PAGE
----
Marriage Won’t Make You Happy

Wes  —  April 8, 2015
  • Sumo

“Blessed are the married,” are four words Jesus never said. But do we preach that idea? Do we perpetuate the idea that in order to be happy, fulfilled, and satisfied, you need to be married? I believe we do and I believe we need to stop. This idea is not only false, it is dangerous and it has many unintended consequences.

marriage won't make you happy

1. We Are Failing to Celebrate Christian Singleness

In the church today, we seem to think being single is something from which people need saving. Many married Christians are more zealous to fix up their single friends than they are to teach the gospel to their lost friends. What does this say about us? What does this say about our view of marriage and singleness?

Sometimes I think we forget that Jesus was single. We forget that the apostle Paul was single. In fact, Paul wrote by inspiration of the Holy Spirit, “I wish that all were as I myself am. But each has his own gift from God, one of one kind and one of another. To the unmarried and the widows I say that it is good for them to remain single as I am” (1 Corinthians 7:7-8).

Did you catch that? The Bible says being single can be a “gift from God.” That’s a message that needs to be taught more often in the church. We need to applaud those who are gifted in this way and celebrate their singleness, rather than treating them as people who need to be pitied and saved from a miserable condition.

Paul explains, “I want you to be free from anxieties. The unmarried man is anxious about the things of the Lord, how to please the Lord. But the married man is anxious about worldly things, how to please his wife, and his interests are divided” (1 Corinthians 7:32-34a). A single person can do what a married person cannot do, he or she can be more fully focused on the work of the Lord.

2. We Are Setting People Up for Disappointment

Not only do we often fail to celebrate singleness, we also set people up for inevitable disappointment when–and if–they do get married.

Young people grow up thinking that marriage is how people find happiness. But soon after getting married, they realize they are not as happy as they dreamed they would be. In fact, somedays they are downright miserable. Their misery isn’t necessarily the fault of their spouse and it certainly isn’t the fault of marriage, but they see their unhappiness as a sign that something has gone terribly wrong.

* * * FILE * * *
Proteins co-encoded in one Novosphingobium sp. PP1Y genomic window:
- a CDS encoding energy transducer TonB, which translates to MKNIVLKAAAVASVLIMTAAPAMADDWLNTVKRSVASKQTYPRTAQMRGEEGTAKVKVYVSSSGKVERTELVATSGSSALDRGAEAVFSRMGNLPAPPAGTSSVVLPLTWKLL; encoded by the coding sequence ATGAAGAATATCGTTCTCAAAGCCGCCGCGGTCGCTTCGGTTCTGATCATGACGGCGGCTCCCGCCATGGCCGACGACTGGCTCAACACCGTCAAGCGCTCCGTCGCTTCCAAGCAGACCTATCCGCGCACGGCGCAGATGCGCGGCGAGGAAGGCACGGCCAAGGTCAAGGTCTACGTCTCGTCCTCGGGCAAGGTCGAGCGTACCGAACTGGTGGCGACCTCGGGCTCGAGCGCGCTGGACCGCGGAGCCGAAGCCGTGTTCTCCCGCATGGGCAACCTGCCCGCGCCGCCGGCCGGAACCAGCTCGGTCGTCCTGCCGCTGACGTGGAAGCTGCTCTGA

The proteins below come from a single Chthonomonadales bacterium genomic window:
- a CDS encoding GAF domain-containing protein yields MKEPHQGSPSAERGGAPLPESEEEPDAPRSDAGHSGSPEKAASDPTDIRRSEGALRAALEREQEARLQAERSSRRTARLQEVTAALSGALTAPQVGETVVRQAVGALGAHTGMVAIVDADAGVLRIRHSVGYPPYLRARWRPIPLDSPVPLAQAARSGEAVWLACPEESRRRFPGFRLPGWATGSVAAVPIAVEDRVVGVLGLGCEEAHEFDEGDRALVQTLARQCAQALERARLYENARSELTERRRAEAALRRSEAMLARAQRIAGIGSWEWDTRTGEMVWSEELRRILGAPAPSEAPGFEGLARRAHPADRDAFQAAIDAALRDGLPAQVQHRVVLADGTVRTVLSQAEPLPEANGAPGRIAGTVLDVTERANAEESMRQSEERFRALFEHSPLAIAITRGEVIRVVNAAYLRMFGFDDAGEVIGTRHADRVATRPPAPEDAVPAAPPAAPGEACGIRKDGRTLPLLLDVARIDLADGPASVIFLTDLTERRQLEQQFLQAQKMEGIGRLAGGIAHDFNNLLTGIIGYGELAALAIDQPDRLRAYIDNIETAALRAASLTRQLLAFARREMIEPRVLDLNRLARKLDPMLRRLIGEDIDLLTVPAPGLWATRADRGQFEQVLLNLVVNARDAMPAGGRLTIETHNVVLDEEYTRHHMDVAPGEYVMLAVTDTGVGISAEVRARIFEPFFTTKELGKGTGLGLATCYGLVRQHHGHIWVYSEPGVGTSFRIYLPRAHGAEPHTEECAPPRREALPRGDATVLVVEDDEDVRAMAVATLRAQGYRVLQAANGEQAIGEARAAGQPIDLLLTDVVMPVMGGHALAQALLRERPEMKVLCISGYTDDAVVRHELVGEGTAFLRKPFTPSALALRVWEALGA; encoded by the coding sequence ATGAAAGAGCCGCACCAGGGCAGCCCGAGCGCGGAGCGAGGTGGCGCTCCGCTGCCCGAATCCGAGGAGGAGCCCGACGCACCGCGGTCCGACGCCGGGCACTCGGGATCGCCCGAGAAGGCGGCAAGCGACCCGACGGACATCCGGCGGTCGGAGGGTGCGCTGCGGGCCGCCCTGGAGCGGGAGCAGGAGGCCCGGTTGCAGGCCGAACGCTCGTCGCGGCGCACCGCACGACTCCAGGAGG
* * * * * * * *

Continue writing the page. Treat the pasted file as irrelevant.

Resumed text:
“It wasn’t supposed to be like this,” they tell themselves, “I was supposed to live happily ever after.” So instead of working hard to honor God by being the best spouse they can be, they begin to look for a new relationship to make them happy.

Jesus never said, “Blessed are the married.” But He did say, “Blessed are those who hunger and thirst for righteousness, for they shall be satisfied” (Matthew 5:6). We need to teach our young people that marriage does not bring you happiness; faithfulness to God brings you happiness. We need to teach our young people to desire to do the will of God, whether married or single, and they will be satisfied.

3. We Are Turning Marriage Into an Idol

There is a very real sense in which many of us have turned the institution of marriage into an idol or a false god.

The reason people become idolatrous is that they take a good thing that God created and turn it into an ultimate thing, saying, “I cannot live without this. This is what life is all about.” The ancients had goddesses of beauty, fertility and love. They had gods of war, harvest, and rain. They believed these were ultimate things; things worthy of their devotion and worship.

Have we not done this with marriage? Have we not treated marriage as an ultimate thing? Yes, marriage is wonderful. It is a God-created thing. It is a good thing. But you can certainly be happy and be single.

When we give people the impression that being a Christian is not enough to bring complete satisfaction, we are saying the Lord is not enough. When we say, “You need God and a good spouse to be happy,” we have elevated marriage to the level of God and made it an idol.

We need to be able to say, “The Lord is all I need. He is my portion, says my soul.” But we cannot say that when we have idols in our life.

Conclusion

Those of us who are married know what a great blessing marriage can be. I am personally very thankful for the fact that I have a wonderful wife. I wouldn’t trade that relationship for anything in the world.

We need to celebrate and honor marriage, but we also need to celebrate and honor Christian singleness. We need to teach people how wonderful a God-honoring marriage can be, but we also need to be careful we don’t oversell it as a ticket to guaranteed happiness. We need to keep this issue, like every other issue, in biblical perspective.

I love you and God loves you,

Wes McAdams